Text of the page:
Progress made in the North over the past ten years has been unimaginable, US president George Bush said today.
Mr Bush's visit fulfils a pledge he made to former first minister Ian Paisley and Mr McGuiness when he met them at the White House last December.
Speaking outside Stormont Castle where he met with Northern first minister Peter Robinson and the deputy first minister Martin McGuinness, he said the world was impressed by the progress of peace and reconciliation.
"This a good place for investment. Ultimately investment will help Northern Ireland reach its full potential.''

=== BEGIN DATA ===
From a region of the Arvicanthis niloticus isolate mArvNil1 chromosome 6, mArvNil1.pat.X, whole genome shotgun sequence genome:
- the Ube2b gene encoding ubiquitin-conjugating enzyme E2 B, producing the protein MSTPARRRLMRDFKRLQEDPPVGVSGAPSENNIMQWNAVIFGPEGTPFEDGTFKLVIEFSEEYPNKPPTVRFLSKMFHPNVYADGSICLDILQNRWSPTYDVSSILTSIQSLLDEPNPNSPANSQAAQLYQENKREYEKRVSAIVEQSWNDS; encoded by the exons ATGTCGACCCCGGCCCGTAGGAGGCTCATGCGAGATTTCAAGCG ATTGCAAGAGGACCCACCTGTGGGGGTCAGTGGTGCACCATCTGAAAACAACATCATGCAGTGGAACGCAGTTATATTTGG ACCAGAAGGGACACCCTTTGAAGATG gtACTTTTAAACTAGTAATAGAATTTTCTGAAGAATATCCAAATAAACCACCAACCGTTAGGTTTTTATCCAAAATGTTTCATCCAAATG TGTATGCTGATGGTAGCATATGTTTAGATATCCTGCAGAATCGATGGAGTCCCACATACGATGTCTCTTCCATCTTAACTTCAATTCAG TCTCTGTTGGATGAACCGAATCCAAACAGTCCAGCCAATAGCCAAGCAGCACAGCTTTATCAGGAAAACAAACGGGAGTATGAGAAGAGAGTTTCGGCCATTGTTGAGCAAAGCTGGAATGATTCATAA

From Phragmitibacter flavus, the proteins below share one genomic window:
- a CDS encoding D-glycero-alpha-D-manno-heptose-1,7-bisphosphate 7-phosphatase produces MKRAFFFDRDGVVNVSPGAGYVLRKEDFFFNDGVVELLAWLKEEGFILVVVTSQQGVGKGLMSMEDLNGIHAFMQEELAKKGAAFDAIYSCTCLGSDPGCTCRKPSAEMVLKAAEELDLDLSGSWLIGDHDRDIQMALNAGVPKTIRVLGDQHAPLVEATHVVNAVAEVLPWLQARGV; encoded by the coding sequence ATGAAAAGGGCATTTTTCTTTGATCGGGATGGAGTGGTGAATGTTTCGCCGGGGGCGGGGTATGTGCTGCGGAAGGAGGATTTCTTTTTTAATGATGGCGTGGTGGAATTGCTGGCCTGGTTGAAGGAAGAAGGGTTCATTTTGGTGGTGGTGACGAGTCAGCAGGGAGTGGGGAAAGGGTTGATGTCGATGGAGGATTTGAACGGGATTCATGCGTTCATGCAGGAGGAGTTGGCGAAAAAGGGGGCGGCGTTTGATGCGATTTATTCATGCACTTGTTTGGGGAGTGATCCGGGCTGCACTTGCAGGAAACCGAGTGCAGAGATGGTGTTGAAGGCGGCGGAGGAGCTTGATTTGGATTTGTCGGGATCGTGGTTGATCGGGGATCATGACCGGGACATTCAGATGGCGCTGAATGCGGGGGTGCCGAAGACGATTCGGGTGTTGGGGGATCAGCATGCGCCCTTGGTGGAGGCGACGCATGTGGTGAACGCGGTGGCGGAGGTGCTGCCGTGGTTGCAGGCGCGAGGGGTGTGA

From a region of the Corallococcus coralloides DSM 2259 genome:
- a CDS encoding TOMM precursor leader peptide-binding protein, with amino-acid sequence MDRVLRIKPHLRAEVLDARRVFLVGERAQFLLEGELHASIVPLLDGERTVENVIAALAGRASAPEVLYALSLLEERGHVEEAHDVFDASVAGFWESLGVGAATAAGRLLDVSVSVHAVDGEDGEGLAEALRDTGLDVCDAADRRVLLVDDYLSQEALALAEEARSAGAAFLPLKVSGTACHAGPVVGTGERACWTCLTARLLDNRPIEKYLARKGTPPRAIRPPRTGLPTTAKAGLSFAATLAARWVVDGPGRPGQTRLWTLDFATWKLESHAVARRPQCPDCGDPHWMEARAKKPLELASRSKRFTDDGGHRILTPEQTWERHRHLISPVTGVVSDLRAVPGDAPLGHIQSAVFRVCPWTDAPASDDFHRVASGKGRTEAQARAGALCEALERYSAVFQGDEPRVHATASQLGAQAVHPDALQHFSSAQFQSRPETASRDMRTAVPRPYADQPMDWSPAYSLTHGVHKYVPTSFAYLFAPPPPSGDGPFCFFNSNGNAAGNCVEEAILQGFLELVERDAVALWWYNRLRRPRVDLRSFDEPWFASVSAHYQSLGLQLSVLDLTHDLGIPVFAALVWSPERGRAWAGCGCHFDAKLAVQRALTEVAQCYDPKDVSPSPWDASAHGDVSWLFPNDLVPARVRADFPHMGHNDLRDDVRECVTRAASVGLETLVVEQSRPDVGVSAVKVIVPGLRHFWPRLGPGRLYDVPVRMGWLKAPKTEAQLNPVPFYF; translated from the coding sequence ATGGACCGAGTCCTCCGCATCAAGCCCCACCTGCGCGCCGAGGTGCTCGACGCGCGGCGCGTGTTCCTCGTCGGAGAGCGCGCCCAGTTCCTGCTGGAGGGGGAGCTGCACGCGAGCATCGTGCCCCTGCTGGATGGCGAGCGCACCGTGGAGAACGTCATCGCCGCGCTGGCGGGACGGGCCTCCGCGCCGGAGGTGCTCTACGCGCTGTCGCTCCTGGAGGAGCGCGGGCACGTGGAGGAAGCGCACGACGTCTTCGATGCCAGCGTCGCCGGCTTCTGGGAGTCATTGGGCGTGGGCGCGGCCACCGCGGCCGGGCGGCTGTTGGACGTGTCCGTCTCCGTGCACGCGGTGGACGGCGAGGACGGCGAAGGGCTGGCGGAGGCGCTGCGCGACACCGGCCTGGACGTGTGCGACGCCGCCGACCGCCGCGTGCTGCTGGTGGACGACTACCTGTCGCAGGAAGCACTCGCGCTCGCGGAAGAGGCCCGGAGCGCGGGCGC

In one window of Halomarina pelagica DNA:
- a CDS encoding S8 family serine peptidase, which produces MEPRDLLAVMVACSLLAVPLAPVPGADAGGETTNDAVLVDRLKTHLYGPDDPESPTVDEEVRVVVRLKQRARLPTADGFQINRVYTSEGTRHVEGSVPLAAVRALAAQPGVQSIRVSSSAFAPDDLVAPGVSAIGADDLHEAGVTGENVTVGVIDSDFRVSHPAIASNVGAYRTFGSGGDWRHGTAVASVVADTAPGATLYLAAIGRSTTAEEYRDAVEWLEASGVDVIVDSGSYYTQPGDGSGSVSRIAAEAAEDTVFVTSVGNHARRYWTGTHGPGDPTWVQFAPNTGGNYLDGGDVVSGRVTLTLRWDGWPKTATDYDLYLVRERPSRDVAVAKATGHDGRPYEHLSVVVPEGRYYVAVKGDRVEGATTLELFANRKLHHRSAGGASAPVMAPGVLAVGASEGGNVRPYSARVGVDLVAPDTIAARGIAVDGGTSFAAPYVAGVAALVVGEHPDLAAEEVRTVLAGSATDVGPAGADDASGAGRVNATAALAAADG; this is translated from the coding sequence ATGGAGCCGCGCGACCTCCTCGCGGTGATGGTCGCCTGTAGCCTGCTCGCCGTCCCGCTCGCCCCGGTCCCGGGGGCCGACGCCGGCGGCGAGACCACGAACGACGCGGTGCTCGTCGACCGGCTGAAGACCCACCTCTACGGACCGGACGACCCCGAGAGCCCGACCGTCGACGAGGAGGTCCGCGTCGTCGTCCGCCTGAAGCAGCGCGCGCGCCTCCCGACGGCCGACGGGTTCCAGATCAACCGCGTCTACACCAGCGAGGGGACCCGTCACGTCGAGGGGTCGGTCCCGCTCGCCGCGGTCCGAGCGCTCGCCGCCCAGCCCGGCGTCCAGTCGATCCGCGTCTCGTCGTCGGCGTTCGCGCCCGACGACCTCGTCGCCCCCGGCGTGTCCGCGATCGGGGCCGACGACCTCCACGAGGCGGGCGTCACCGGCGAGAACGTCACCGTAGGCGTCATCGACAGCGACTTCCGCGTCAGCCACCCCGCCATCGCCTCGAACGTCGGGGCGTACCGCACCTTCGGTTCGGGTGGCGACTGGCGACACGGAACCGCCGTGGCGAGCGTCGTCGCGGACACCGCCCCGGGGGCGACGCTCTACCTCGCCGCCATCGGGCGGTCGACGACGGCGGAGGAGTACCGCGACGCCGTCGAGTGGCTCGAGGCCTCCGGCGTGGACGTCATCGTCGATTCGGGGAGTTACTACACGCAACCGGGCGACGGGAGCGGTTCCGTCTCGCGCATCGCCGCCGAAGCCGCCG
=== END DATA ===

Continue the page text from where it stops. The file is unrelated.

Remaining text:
He said other countries around the world looked to the North and wondered if reconciliation was possible for them.
He added: "Northern Ireland is a success story. Obviously more work has to be done. Progress made to date would have been unimaginable ten years ago."
Following his talks with the first and deputy first ministers in Mr Robinson's private office, the three men joined Taoiseach Brian Cowen and British prime minister Gordon Brown for discussions on the Northern economy.
Talks were held at the Northern Cabinet table, where the political leaders were joined by finance minister Nigel Dodds and Ulster Unionist Party leader Reg Empey.
More than 100 anti-war demonstrators protested outside the main gates of the Stormont estate as the talks took place.